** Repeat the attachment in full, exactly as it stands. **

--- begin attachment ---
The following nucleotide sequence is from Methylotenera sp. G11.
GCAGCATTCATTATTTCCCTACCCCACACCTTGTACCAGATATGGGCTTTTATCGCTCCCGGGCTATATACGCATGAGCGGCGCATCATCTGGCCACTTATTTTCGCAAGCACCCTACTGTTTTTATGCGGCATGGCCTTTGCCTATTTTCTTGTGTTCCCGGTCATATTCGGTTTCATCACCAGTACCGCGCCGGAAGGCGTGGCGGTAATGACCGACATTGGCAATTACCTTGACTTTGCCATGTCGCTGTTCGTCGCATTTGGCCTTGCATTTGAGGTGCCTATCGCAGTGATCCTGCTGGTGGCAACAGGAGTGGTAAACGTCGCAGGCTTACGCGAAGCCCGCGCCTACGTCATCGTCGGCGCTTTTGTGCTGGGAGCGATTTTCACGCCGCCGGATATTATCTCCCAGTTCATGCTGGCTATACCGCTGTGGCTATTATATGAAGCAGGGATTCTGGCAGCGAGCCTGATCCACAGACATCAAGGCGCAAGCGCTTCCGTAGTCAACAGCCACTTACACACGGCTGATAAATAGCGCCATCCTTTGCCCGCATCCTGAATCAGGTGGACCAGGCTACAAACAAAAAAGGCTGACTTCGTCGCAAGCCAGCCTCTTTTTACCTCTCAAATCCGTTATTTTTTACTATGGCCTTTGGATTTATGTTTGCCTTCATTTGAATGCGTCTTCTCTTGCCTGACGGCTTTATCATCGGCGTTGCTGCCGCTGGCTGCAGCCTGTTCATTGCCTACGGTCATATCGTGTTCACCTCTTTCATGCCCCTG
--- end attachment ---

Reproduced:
The following nucleotide sequence is from Methylotenera sp. G11.
GCAGCATTCATTATTTCCCTACCCCACACCTTGTACCAGATATGGGCTTTTATCGCTCCCGGGCTATATACGCATGAGCGGCGCATCATCTGGCCACTTATTTTCGCAAGCACCCTACTGTTTTTATGCGGCATGGCCTTTGCCTATTTTCTTGTGTTCCCGGTCATATTCGGTTTCATCACCAGTACCGCGCCGGAAGGCGTGGCGGTAATGACCGACATTGGCAATTACCTTGACTTTGCCATGTCGCTGTTCGTCGCATTTGGCCTTGCATTTGAGGTGCCTATCGCAGTGATCCTGCTGGTGGCAACAGGAGTGGTAAACGTCGCAGGCTTACGCGAAGCCCGCGCCTACGTCATCGTCGGCGCTTTTGTGCTGGGAGCGATTTTCACGCCGCCGGATATTATCTCCCAGTTCATGCTGGCTATACCGCTGTGGCTATTATATGAAGCAGGGATTCTGGCAGCGAGCCTGATCCACAGACATCAAGGCGCAAGCGCTTCCGTAGTCAACAGCCACTTACACACGGCTGATAAATAGCGCCATCCTTTGCCCGCATCCTGAATCAGGTGGACCAGGCTACAAACAAAAAAGGCTGACTTCGTCGCAAGCCAGCCTCTTTTTACCTCTCAAATCCGTTATTTTTTACTATGGCCTTTGGATTTATGTTTGCCTTCATTTGAATGCGTCTTCTCTTGCCTGACGGCTTTATCATCGGCGTTGCTGCCGCTGGCTGCAGCCTGTTCATTGCCTACGGTCATATCGTGTTCACCTCTTTCATGCCCCTG